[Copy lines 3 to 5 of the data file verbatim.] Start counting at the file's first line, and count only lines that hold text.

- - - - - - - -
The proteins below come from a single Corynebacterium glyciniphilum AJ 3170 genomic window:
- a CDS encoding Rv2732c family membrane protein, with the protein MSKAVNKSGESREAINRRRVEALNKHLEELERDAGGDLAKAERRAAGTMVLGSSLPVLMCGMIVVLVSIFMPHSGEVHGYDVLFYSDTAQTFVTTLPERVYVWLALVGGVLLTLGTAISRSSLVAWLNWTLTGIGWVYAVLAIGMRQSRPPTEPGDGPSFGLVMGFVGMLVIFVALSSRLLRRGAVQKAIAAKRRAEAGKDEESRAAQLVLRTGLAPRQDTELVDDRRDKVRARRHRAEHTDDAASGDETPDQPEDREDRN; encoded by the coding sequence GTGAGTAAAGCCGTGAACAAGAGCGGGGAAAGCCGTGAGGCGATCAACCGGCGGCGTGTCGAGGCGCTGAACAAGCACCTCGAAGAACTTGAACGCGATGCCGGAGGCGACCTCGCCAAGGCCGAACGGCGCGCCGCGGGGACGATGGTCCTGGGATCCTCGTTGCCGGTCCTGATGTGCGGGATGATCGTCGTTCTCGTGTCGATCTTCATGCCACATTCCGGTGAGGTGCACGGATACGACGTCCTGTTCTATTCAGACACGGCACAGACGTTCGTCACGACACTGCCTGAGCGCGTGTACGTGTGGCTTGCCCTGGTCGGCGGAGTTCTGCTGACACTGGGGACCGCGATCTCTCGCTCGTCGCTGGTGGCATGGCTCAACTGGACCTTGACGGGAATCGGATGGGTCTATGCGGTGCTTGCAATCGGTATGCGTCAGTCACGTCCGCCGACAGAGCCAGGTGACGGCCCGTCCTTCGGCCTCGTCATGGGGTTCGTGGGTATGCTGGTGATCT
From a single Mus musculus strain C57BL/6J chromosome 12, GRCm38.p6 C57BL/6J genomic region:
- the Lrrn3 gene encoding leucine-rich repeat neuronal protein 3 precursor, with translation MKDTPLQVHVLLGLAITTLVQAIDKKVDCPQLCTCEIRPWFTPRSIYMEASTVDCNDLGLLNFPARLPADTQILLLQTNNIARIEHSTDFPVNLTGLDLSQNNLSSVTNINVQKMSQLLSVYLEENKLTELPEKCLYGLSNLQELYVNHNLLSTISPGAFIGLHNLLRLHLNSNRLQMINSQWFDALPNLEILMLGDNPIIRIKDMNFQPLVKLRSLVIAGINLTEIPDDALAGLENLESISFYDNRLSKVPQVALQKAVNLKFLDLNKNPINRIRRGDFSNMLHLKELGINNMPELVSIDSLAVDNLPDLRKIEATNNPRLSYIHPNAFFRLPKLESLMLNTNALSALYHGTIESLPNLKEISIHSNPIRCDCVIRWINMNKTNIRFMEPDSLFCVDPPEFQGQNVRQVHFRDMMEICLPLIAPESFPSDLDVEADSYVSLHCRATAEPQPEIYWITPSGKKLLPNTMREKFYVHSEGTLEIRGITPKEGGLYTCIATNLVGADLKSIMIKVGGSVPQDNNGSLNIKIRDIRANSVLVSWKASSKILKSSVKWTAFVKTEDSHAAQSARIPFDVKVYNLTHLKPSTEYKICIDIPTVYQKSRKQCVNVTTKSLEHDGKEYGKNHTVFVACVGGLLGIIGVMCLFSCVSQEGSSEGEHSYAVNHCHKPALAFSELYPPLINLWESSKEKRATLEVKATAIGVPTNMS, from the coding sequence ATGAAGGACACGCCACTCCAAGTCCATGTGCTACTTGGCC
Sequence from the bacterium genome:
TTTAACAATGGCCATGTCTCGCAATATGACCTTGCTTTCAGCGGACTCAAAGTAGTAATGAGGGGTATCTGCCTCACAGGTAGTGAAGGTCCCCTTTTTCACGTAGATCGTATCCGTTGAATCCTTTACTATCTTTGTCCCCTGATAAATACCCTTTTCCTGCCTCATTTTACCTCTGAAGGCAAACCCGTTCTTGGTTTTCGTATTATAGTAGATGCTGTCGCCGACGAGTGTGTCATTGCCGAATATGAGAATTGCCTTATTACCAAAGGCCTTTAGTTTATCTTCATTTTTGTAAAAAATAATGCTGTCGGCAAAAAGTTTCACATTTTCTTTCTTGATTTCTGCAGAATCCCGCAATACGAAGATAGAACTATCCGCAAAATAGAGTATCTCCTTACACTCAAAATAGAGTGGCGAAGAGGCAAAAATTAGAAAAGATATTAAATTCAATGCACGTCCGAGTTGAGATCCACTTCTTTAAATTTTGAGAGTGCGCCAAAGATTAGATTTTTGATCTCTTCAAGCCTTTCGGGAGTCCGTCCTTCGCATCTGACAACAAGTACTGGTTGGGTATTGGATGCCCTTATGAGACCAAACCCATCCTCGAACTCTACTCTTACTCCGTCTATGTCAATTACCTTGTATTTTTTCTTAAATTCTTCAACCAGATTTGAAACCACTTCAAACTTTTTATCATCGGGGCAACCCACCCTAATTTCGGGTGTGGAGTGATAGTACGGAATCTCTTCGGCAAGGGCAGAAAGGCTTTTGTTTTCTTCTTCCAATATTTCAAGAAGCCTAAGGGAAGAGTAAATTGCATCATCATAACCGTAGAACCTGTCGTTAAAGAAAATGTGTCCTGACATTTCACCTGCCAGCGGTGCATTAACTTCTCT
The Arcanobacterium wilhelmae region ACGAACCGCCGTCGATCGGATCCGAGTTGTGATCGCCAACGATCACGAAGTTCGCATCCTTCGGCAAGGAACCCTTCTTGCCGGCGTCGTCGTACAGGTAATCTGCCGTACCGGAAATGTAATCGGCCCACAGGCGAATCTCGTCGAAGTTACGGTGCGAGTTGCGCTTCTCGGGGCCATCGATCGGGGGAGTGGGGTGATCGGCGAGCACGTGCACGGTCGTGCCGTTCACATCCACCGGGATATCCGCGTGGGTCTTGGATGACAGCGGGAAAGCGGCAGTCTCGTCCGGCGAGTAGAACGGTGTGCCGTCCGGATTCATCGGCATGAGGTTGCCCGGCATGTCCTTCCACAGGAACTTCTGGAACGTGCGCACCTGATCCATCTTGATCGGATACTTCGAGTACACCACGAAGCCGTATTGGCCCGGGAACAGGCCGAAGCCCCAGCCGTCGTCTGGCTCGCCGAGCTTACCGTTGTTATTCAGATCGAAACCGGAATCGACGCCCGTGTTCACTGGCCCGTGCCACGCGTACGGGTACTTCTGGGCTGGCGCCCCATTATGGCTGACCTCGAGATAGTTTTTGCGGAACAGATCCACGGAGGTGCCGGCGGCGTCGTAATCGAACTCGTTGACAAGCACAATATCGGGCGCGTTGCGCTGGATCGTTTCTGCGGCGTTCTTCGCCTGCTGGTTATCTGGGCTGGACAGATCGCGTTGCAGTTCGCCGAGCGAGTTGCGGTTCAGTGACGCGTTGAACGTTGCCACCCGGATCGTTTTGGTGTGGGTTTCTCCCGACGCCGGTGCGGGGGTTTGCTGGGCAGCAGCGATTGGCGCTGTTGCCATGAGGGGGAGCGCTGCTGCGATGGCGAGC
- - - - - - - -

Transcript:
From a single Mus musculus strain C57BL/6J chromosome 12, GRCm38.p6 C57BL/6J genomic region:
- the Lrrn3 gene encoding leucine-rich repeat neuronal protein 3 precursor, with translation MKDTPLQVHVLLGLAITTLVQAIDKKVDCPQLCTCEIRPWFTPRSIYMEASTVDCNDLGLLNFPARLPADTQILLLQTNNIARIEHSTDFPVNLTGLDLSQNNLSSVTNINVQKMSQLLSVYLEENKLTELPEKCLYGLSNLQELYVNHNLLSTISPGAFIGLHNLLRLHLNSNRLQMINSQWFDALPNLEILMLGDNPIIRIKDMNFQPLVKLRSLVIAGINLTEIPDDALAGLENLESISFYDNRLSKVPQVALQKAVNLKFLDLNKNPINRIRRGDFSNMLHLKELGINNMPELVSIDSLAVDNLPDLRKIEATNNPRLSYIHPNAFFRLPKLESLMLNTNALSALYHGTIESLPNLKEISIHSNPIRCDCVIRWINMNKTNIRFMEPDSLFCVDPPEFQGQNVRQVHFRDMMEICLPLIAPESFPSDLDVEADSYVSLHCRATAEPQPEIYWITPSGKKLLPNTMREKFYVHSEGTLEIRGITPKEGGLYTCIATNLVGADLKSIMIKVGGSVPQDNNGSLNIKIRDIRANSVLVSWKASSKILKSSVKWTAFVKTEDSHAAQSARIPFDVKVYNLTHLKPSTEYKICIDIPTVYQKSRKQCVNVTTKSLEHDGKEYGKNHTVFVACVGGLLGIIGVMCLFSCVSQEGSSEGEHSYAVNHCHKPALAFSELYPPLINLWESSKEKRATLEVKATAIGVPTNMS, from the coding sequence ATGAAGGACACGCCACTCCAAGTCCATGTGCTACTTGGCC
Sequence from the bacterium genome: